Touristing in Bogotá

Dear Spouse drops me tomorrow at the São Paulo airport and continues on to Bogotá for a couple days. Here are some ideas for him for his very short stay:

Exploring Bogotá

  • Take the funicular or cable car to the top of Monserrate for a view of the Andes and a drink at the mountaintop restaurant. The cable car runs from 9AM to 11PM daily; the funicular runs only on Sunday between 5:30AM and 6PM.
  • Stroll through the colorful neighborhood of Macarena
  • Explore the small shops and history in La Candelaria (but be careful there at night)
  • Check out historic architecture:
    • Palacio de San Francisco
    • Iglesia de San Ignacio
    • Iglesia de Santa Clara
    • Plaza de Bolivar
  • Visit the Museo del Oro, home to more than 30,000 objects of pre-Colombian goldwork

Shopping and eating

  • Buy your wife something made of emeralds
  • Eat ceviche: try Central Cevicheria at Carrera 13 No 85-14
  • Have tapas in Macarena at Donostia (Calle 29 bis No. 5-84)
  • Drink beer at a pub like Bogotá Beer Company where they brew locally (British-style pubs are popular in Bogotá, and are part of the experience)
  • A great option is to head to the student bars around “The Funnel,” an old, crazily narrow street frequented by university students, who crowd into little funky bars which play metal, punk, and salsa in delightful randomness.”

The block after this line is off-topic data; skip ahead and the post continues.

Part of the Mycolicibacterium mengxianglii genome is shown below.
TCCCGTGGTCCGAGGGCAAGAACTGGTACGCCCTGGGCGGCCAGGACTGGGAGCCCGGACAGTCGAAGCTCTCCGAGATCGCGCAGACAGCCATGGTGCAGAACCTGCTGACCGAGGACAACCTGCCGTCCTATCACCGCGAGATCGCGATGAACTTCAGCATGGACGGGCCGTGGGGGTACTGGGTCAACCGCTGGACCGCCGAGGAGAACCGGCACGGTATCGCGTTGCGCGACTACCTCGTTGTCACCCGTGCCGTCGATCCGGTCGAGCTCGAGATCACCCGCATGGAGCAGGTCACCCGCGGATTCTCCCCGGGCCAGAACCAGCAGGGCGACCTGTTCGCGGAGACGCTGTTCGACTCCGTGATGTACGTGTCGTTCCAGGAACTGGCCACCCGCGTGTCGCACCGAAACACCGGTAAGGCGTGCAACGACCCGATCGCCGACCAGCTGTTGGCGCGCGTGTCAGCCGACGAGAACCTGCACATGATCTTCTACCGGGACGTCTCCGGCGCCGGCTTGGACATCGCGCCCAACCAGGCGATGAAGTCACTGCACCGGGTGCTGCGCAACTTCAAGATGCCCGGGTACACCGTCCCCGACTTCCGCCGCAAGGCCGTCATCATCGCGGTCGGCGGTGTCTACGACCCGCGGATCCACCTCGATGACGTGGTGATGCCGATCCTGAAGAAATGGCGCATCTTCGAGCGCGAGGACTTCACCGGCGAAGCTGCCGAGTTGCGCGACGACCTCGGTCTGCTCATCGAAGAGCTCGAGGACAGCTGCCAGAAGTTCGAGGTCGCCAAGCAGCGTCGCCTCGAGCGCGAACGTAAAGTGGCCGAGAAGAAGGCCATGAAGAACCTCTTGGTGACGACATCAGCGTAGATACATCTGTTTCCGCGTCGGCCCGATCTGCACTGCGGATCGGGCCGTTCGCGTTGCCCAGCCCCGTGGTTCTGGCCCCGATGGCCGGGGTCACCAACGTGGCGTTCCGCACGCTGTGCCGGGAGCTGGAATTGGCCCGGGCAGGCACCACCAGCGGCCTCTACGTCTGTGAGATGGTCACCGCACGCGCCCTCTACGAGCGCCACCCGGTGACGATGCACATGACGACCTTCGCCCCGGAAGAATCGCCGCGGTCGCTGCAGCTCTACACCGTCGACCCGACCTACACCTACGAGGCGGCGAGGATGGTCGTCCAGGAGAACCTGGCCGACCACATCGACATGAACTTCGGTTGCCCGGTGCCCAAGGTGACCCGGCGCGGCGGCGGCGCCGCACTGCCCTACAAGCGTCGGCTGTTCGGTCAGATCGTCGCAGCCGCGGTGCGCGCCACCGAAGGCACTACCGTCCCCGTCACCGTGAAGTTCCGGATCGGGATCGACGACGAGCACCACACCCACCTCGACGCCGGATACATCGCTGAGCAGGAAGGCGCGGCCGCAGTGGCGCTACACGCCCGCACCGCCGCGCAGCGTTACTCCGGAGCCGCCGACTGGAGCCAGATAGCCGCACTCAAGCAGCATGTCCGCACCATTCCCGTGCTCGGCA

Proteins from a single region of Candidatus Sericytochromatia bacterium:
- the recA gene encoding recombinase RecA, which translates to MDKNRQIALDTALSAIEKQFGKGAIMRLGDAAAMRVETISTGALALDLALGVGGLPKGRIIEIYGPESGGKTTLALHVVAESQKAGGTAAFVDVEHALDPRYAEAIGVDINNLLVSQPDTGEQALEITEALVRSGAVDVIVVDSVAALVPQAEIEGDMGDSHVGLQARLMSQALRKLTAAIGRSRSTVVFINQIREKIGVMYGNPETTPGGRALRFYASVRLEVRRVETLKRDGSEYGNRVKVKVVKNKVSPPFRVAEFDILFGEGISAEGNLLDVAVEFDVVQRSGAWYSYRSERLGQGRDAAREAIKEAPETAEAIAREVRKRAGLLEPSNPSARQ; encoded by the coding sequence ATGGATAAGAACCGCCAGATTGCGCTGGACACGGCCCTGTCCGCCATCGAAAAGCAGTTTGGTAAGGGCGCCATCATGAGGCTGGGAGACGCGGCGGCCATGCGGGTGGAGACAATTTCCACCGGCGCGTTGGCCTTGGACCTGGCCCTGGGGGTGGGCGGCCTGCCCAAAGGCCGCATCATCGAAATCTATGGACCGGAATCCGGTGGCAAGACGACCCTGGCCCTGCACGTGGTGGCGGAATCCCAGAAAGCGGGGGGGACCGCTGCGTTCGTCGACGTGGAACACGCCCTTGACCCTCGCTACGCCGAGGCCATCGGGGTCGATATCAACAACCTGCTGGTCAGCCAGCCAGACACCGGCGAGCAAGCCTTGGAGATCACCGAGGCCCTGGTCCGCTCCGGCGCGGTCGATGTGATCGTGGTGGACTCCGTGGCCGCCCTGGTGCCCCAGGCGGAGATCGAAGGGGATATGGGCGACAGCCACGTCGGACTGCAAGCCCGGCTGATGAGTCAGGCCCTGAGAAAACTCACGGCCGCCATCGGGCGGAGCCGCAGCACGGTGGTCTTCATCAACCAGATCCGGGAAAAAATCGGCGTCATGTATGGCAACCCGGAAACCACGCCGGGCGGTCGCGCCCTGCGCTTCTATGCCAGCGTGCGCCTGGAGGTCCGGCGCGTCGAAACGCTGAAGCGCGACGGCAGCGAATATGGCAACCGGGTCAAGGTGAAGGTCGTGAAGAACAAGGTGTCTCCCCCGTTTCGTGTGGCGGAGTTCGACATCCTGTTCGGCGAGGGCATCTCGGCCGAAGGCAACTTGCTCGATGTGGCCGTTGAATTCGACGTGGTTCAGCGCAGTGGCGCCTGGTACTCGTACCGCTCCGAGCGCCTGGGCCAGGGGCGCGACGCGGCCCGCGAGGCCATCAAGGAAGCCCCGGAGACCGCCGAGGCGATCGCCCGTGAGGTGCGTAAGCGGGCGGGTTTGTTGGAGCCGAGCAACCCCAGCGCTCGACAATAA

References

NYTimes

Lonely Planet

Trip Advisor

About.com

off2colombia.com

The Colombia Travel Guide

Embrace Bogota

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Brasil: touristing in São Paulo

I have the opportunity to go to São Paulo with my dear spouse on a business trip this September. We won’t have a ton of time to explore, so I’ll mostly focus on areas near our hotel, which is near downtown. Below is my what to do, where to go research for São Paulo. See this post for Rio ideas.


São Paulo

Day

Wander around downtown

Follow this architecture walk around Centro, which includes the Teatro Municipal, and nearby Copan building–“Choose your pick-me-up at the ground floor shopping center: a creamy espresso at the old-school, standing-room-only Café Floresta, or a creative caipirinha cocktail at the classy and ballyhooed two-year-old Bar da Dona Onça (55-11-3257-2016; www.bardadonaonca.com.br)”

Or try this historic city center walking tour, which has some overlap with the architecture tour, and also includes the city’s most beautiful art museum, the Pinacoteca (Praça da Luz, 2; 55-11-3324-1000; pinacoteca.org.br), housed in a former high school. “Don’t miss the adjacent sculpture garden.”

Be on the lookout for some murals while walking around downtown.

The Historic Center area and Avenida Paulista are definitely places to be explored on foot.

Stroll the pedestrian-only streets near the Centro Cultural Banco do Brasil (Rua Álvares Penteado, 112; 55-11-3113-3600; bb.com.br/cultura)

For those, like me, who have enjoyed learning a bit of Portuguese, the Museum of Lingua Portuguesa has interesting interactive exhibits.

Go running

The best running in the city is in Parque Ibirapuera.

Evening

Sunset views

  • Banespa Tower – São Paulo’s “Empire State Building” “On the rooftop of the Banespa Tower it is possible to see a view of Sao Paulo that goes from Serra da Cantareira to Pico do Jaragua.”
  • Restaurant Skye, Hotel Unique
  • São Paulo Jockey Club